revisiting some thoughts

Last night, in discussion with my acu/holistichealer/whathaveyou, I was saying how I don’t have all that much hope right now, based solely on the fact that I don’t want to get hurt next week (I’m sure my perspective will change by next week, just in time for me to get slammed with news).  Maybe I am trying to under-psyche myself, so that if I expect bad news, but good news happens, then I can be happy. But if I hope for the best, I’m going to get smooshed again.  If you have ever had cancelled/failed IVFs/FETs, you know what it is like, trying to prepare for the next one.  I yearn to be the eternal optimist, but I don’t know if any She Who Has Tried and Failed Time and Time Again can ever really be that person.  I think that infertility, while clearly encompassing a wide group, is divided into many non-equal subgroups.  You’ve got the clomids, the IUIs, the first-time-was-the-charm IVF people.  You’ve got the no losses, the losses, the multiple losses.  The surgeries, the multiples surgeries, the constant-repeat-surgeries…the distinctions go on and on.  It is not okay with me if someone who was able to get pregnant on any place along the ”easier side of infertility” spectrum likens their experiences to my own or pretends we are the same.  Even I have the sense to know there are a crapload of people out there who have experienced more hurt and pain and sadness than I ever have, and I would never ever see our situations as the same.  (ok.  I wrote about this back in august.  about how we all only know our own pain, and that is truly the worst because it is the worst we know ourselves.  I still do believe this).  But.  I don’t believe that all infertility was created equal.  And after reading so many blogs of women slammed in the head with the Crap Stick, I can’t help but get angrier at the whole situation.  The stories I have become caught up in are sometimes more heartbreaking than my own, and I think mine is pretty damn rough (naysayers will say that because I have one already, it is not so rough.  I say, I believe you are mistaken.)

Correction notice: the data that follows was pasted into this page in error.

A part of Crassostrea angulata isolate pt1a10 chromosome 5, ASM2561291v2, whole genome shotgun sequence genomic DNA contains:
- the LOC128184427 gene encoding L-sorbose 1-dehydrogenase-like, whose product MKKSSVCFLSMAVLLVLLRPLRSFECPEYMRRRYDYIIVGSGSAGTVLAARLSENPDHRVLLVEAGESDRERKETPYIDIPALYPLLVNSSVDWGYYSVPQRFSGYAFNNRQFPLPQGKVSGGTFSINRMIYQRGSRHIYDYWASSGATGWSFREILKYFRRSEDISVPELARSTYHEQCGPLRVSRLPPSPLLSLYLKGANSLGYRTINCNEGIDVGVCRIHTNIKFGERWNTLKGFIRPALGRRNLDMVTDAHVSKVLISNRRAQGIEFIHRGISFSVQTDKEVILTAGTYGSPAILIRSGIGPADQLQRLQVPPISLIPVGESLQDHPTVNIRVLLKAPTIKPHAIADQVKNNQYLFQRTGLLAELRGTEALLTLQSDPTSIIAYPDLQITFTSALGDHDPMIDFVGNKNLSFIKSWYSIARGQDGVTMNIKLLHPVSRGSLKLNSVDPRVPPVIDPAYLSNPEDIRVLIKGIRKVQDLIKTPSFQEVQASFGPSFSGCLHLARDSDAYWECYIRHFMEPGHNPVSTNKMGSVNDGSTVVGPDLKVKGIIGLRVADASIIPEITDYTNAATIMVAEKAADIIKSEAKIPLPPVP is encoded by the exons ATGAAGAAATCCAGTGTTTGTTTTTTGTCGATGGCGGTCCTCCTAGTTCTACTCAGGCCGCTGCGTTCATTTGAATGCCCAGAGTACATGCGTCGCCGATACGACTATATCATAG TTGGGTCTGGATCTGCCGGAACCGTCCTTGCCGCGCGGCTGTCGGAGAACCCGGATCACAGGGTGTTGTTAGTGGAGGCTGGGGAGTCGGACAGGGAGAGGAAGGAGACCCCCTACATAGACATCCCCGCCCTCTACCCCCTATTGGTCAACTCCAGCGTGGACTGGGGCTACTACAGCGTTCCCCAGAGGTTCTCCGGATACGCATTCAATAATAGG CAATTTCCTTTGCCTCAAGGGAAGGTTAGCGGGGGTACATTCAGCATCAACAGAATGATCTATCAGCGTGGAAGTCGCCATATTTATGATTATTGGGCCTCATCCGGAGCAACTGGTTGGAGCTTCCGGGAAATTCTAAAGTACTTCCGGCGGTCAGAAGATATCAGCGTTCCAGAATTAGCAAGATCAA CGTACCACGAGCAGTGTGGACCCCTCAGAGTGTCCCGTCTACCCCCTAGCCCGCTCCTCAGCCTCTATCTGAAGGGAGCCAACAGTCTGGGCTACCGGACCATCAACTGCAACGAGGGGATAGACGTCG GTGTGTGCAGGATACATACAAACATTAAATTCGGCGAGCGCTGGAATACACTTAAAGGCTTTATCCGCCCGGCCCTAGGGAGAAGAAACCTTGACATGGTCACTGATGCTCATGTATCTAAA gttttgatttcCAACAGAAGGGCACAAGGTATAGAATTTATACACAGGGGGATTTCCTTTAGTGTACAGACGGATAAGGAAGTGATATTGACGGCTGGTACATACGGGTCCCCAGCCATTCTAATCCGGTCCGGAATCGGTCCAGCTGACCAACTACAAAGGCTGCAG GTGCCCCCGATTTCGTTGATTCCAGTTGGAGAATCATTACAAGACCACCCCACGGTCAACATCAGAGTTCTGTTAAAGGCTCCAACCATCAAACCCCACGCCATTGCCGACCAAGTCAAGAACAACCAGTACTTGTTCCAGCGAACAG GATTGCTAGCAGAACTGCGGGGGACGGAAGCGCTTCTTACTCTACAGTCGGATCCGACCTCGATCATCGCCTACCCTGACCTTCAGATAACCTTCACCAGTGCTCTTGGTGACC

The point that all of this brings me to is this: I’m not the worst infertility story I know of.  I am the worst infertility story I know of in my real-life-extended-circle-of- family-and-friends-both-near-and-far-facebook-included, but I am not the worst story I know.  (here we return back to the start of the entry…) Last night acu/holistichealer/whathaveyou told me of two women–one who did IVF 23 times, and got pregnant (for keeps) on the 23rd, and another who did IVF 16 times, got pregnant but miscarried, and is now gearing up to go again.  My head spun at the thought of that (let alone the bancruptcy that would ensue)!  There are two stories to rock my boat.  There’s some friggin persistence.  And perhaps even some optimism–one can’t go through this 20-odd times, all the while doubting it will work.  Yes, my reproductive life does suck, but it doesn’t suck as hard as some people’s.  I have to remember that sometimes, and remember to be grateful for what I do have…instead of being sad or angry or defeated because I’m not further out on the “easier” side of the spectrum.  There are so many heart-breaking stories, some that have ended well and some that haven’t.  It is in these stories that I find the inspiration and the drive to keep at this.  These women didn’t ask to be someone’s inspiration, and I’m sure many would rather not have to be, but they are mine.

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